So with all of that information available, and with at least some fans out there that must remember this cool group, you would think someone would have something to say about them.  Well, so far, here is all that Wikipedia says (though more is available on two later bands with the same name):  “Bang was an American hard rock band from Florida, active briefly in the early 1970s.  The group released several albums and had one minor hit single with ‘Questions‘, which reached #90 on the Billboard Hot 100.”  Allmusic has even less:  “Bang was a rock trio from Florida led by singer Frank Ferrara that charted with its self-titled debut album and the single Questions in 1972.”  They each also give bandmembers’ names and a list of their albums.  But there really needs to be more, and until I can get around to adding it, this little post will have to do.  
First album cover (1971)
(March 2010)
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Flashback:  The Under-Appreciated Rock Band of the Month for March 2010BANG.   
Every so often, I check on Allmusic and Wikipedia and see whether anyone has come along and updated the scant or nonexistent information on the UARB’s that I have written about in the past.  Usually nothing has changed.  However, there is a lot of information on Bang in Allmusic now, and the stub in Wikipedia has been expanded quite a lot as well.  They coulda been contenders as it turned out:  They were being touted as America’s answer to Black Sabbath at one point, but their manager and record company derailed their desire to put out a concept album as their debut album.  It is understandable I think:  The album had the forbidding name Death of a Country, and the eponymous album they did put out instead was first-rate hard rock.  (Death of a Country apparently remained unreleased until a 4-CD box set came out just last year).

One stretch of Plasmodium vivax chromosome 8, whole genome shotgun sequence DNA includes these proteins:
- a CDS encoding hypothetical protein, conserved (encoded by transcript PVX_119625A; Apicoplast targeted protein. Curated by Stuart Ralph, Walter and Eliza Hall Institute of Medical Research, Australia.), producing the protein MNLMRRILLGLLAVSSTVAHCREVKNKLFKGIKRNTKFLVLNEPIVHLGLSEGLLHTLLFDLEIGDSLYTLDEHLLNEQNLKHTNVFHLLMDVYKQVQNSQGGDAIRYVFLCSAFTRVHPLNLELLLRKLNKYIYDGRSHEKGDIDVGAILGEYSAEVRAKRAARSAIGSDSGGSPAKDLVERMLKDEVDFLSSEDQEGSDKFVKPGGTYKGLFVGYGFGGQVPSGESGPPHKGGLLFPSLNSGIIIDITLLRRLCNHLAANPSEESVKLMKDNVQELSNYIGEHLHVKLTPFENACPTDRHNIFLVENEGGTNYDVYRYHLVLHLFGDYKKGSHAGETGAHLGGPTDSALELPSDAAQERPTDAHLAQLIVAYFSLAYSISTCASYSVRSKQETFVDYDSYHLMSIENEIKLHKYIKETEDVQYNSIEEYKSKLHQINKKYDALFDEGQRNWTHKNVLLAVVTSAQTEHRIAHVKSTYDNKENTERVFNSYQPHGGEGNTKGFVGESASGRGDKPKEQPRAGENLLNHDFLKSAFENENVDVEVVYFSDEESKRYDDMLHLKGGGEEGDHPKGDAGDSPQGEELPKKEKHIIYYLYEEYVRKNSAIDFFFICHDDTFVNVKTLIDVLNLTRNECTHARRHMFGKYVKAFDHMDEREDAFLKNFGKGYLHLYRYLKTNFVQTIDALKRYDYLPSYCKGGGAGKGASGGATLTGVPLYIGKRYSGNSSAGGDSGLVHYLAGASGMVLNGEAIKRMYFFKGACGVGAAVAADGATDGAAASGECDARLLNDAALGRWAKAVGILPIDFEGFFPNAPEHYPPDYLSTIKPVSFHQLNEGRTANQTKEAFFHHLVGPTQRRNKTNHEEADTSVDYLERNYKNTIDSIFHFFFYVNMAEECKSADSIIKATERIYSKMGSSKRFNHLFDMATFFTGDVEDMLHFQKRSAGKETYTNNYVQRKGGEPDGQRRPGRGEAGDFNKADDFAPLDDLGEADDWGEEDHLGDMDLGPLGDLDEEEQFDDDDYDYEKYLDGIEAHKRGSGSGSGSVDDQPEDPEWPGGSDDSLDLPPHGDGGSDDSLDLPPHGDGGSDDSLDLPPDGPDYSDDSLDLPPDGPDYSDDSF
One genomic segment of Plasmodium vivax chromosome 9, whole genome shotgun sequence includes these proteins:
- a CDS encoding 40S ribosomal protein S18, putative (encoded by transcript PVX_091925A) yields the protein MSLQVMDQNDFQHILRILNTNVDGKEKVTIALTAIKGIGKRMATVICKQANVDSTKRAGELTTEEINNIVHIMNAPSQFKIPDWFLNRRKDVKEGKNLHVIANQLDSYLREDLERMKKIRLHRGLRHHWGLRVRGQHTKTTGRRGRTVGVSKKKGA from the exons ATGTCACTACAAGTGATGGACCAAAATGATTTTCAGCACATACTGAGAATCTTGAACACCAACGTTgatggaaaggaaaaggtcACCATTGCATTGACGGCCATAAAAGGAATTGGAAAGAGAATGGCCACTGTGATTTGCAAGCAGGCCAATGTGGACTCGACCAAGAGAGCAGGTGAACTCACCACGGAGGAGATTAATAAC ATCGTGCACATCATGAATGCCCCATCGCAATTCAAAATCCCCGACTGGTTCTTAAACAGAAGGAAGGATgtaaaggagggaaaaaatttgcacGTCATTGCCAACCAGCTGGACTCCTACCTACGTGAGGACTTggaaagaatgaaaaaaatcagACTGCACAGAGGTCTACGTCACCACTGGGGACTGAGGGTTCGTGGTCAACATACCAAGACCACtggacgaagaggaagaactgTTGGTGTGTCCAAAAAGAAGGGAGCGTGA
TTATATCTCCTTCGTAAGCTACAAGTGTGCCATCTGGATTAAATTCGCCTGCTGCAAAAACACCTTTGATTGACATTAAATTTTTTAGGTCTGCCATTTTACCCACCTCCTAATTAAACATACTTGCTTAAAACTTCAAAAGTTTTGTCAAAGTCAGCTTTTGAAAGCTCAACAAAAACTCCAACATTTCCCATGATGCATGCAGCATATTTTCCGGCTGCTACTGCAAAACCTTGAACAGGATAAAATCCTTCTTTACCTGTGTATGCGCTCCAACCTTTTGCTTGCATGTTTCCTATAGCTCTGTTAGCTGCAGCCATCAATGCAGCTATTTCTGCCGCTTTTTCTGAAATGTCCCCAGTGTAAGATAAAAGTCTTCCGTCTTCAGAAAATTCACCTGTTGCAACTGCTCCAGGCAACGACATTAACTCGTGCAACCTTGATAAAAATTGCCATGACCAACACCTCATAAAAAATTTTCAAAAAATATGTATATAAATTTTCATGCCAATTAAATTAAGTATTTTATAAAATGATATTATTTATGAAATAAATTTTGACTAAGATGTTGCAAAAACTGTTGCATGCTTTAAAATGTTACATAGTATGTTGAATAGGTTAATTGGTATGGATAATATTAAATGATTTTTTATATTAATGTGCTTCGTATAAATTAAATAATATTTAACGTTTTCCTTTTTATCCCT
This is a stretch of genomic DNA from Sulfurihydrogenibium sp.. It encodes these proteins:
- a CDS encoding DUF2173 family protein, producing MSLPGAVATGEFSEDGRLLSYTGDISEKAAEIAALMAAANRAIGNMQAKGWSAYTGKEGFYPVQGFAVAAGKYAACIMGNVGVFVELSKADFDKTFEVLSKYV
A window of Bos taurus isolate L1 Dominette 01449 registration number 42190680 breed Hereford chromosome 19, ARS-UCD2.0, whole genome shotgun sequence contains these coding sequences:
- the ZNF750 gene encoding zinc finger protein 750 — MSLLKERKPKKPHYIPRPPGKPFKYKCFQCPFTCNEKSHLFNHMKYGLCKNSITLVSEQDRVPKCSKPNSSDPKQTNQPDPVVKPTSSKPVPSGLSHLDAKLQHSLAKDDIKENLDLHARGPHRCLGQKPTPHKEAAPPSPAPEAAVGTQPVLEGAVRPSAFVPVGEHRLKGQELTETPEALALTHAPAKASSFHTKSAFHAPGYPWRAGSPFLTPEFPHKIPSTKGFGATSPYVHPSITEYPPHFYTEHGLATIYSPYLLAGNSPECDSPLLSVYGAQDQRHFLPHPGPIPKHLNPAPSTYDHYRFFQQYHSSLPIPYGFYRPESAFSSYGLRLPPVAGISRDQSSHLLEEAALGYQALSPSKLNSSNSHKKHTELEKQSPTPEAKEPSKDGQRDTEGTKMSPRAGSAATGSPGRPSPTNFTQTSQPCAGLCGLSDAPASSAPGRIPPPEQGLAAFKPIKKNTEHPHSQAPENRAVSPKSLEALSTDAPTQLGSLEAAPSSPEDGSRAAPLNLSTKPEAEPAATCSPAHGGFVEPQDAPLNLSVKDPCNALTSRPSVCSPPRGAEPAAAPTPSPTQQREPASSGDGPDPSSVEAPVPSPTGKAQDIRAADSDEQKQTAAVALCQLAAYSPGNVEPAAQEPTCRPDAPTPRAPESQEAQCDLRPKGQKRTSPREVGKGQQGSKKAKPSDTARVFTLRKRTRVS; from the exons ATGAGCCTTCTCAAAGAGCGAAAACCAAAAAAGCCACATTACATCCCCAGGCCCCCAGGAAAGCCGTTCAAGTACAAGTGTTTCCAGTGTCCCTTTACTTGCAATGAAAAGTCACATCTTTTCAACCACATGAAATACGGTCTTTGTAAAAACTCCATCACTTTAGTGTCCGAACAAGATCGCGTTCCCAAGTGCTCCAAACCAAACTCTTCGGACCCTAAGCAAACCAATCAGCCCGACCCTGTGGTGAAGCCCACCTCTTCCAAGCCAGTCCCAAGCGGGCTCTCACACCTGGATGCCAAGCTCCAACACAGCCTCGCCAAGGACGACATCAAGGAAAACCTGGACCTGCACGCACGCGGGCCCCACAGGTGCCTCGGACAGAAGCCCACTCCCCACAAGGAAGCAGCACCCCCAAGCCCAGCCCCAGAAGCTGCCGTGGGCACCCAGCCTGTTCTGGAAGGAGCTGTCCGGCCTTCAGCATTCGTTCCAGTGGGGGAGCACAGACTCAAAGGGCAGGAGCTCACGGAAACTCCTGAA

The lone trip to the charts (the song stalled at #90) by Bang was “Questions – and does it ever kick ass; see for yourself on YouTube at .  Another track from that first album could be considered a Christian contemporary song; it is called “Lions Christians” and can be heard at .  They have tons more songs available on YouTube, including tracks from their later, somewhat tamer albums, though they are still quite enjoyable.  
(March 2012)
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Photo Gallery:  The Under-Appreciated Rock Band of the Month for March 2010BANG 
Here is the first album, Bangthe one I looked so hard for:  
This second album,  Mother / Bow to the King  actually had what looked like two front covers; I always assumed that these were each going to be separate “concept albums”, but instead, they put the two half-albums into a single disc.  
This was their final album of the 1970’sMusic; all three are quite good, though the first is still my favorite. 
This record, Death of a Country was to be their first album actually, though it remained unreleased until 2004
The band has since released two more albums, Return to Zero (2001) and The Maze (2004).  This is the front cover of an ambitious offering of all four of their 1970’s albums in a single four-CD box set called Bullets
(March 2013)
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It was about a year ago that I started my series on Under-Appreciated Rock Bands of the Month (including one Under-Appreciated Rock Artist of the Month), to celebrate the more obscure albums and bands in my record collection that had not yet been profiled in Wikipedia.  The list shows a wide-ranging list of types of music I think: 
December 2009 – BEAST1960’s hippie-flavored rock band (2 albums) 
January 2010 – WENDY WALDMAN, 1970’s singer-songwriter (6 albums) 
February 2010 – CYRUS ERIE1960’s garage rock band (single) 
March 2010 – BANG1970’s hard rock band (4 albums) 
April 2010 – THE BREAKAWAYS1970’s power pop rock band (several singles; retrospective album) 
May 2010 – THE NOT QUITE1980’s psychedelic revival rock band (3 albums) 
June 2010 – WATERLILLIES1990’s electronica rock band (2 albums) 
July 2010 – THE EYES1970’s punk rock band (several singles) 
August 2010 – QUEEN ANNE’S LACE1960’s pop-psychedelic rock band (1 album) 
September 2010 – THE STILLROVEN1960’s garage rock band (several singles; retrospective album) 
October 2010 – THE PILTDOWN MEN1960’s instrumental rock band (several singles; retrospective album) 
November 2010 – SLOVENLY1980’s indie rock band (5 albums) 
(Year 1 Review)
Last edited: March 22, 2021